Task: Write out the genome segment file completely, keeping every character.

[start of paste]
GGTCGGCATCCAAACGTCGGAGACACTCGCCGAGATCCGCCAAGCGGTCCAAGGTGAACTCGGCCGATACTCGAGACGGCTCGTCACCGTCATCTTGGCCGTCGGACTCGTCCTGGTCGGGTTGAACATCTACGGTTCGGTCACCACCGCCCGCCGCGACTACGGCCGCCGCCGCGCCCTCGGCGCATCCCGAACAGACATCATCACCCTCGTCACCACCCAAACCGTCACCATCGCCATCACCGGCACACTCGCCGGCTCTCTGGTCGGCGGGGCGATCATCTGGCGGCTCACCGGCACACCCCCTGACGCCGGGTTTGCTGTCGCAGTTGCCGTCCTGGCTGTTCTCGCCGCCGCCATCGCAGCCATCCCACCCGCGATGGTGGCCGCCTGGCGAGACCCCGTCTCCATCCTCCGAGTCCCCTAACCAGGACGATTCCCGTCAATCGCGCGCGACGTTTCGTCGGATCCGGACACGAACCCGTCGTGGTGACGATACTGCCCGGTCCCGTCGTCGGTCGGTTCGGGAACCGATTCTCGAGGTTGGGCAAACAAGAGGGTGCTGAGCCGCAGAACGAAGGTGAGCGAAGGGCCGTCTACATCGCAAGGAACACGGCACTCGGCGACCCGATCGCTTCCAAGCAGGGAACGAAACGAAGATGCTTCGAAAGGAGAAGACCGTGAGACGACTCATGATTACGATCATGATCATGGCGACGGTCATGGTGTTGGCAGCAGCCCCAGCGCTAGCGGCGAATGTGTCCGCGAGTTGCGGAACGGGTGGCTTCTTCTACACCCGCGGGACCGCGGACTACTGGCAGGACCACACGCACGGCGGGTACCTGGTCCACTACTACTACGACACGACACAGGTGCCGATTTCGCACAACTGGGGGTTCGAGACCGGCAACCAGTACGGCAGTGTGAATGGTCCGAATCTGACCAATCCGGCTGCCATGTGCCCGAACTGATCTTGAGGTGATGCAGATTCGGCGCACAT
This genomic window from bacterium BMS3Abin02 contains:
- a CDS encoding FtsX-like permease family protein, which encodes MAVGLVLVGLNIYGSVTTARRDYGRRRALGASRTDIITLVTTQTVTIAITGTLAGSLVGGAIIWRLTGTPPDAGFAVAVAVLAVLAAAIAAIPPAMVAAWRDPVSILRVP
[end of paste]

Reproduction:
GGTCGGCATCCAAACGTCGGAGACACTCGCCGAGATCCGCCAAGCGGTCCAAGGTGAACTCGGCCGATACTCGAGACGGCTCGTCACCGTCATCTTGGCCGTCGGACTCGTCCTGGTCGGGTTGAACATCTACGGTTCGGTCACCACCGCCCGCCGCGACTACGGCCGCCGCCGCGCCCTCGGCGCATCCCGAACAGACATCATCACCCTCGTCACCACCCAAACCGTCACCATCGCCATCACCGGCACACTCGCCGGCTCTCTGGTCGGCGGGGCGATCATCTGGCGGCTCACCGGCACACCCCCTGACGCCGGGTTTGCTGTCGCAGTTGCCGTCCTGGCTGTTCTCGCCGCCGCCATCGCAGCCATCCCACCCGCGATGGTGGCCGCCTGGCGAGACCCCGTCTCCATCCTCCGAGTCCCCTAACCAGGACGATTCCCGTCAATCGCGCGCGACGTTTCGTCGGATCCGGACACGAACCCGTCGTGGTGACGATACTGCCCGGTCCCGTCGTCGGTCGGTTCGGGAACCGATTCTCGAGGTTGGGCAAACAAGAGGGTGCTGAGCCGCAGAACGAAGGTGAGCGAAGGGCCGTCTACATCGCAAGGAACACGGCACTCGGCGACCCGATCGCTTCCAAGCAGGGAACGAAACGAAGATGCTTCGAAAGGAGAAGACCGTGAGACGACTCATGATTACGATCATGATCATGGCGACGGTCATGGTGTTGGCAGCAGCCCCAGCGCTAGCGGCGAATGTGTCCGCGAGTTGCGGAACGGGTGGCTTCTTCTACACCCGCGGGACCGCGGACTACTGGCAGGACCACACGCACGGCGGGTACCTGGTCCACTACTACTACGACACGACACAGGTGCCGATTTCGCACAACTGGGGGTTCGAGACCGGCAACCAGTACGGCAGTGTGAATGGTCCGAATCTGACCAATCCGGCTGCCATGTGCCCGAACTGATCTTGAGGTGATGCAGATTCGGCGCACAT
This genomic window from bacterium BMS3Abin02 contains:
- a CDS encoding FtsX-like permease family protein, which encodes MAVGLVLVGLNIYGSVTTARRDYGRRRALGASRTDIITLVTTQTVTIAITGTLAGSLVGGAIIWRLTGTPPDAGFAVAVAVLAVLAAAIAAIPPAMVAAWRDPVSILRVP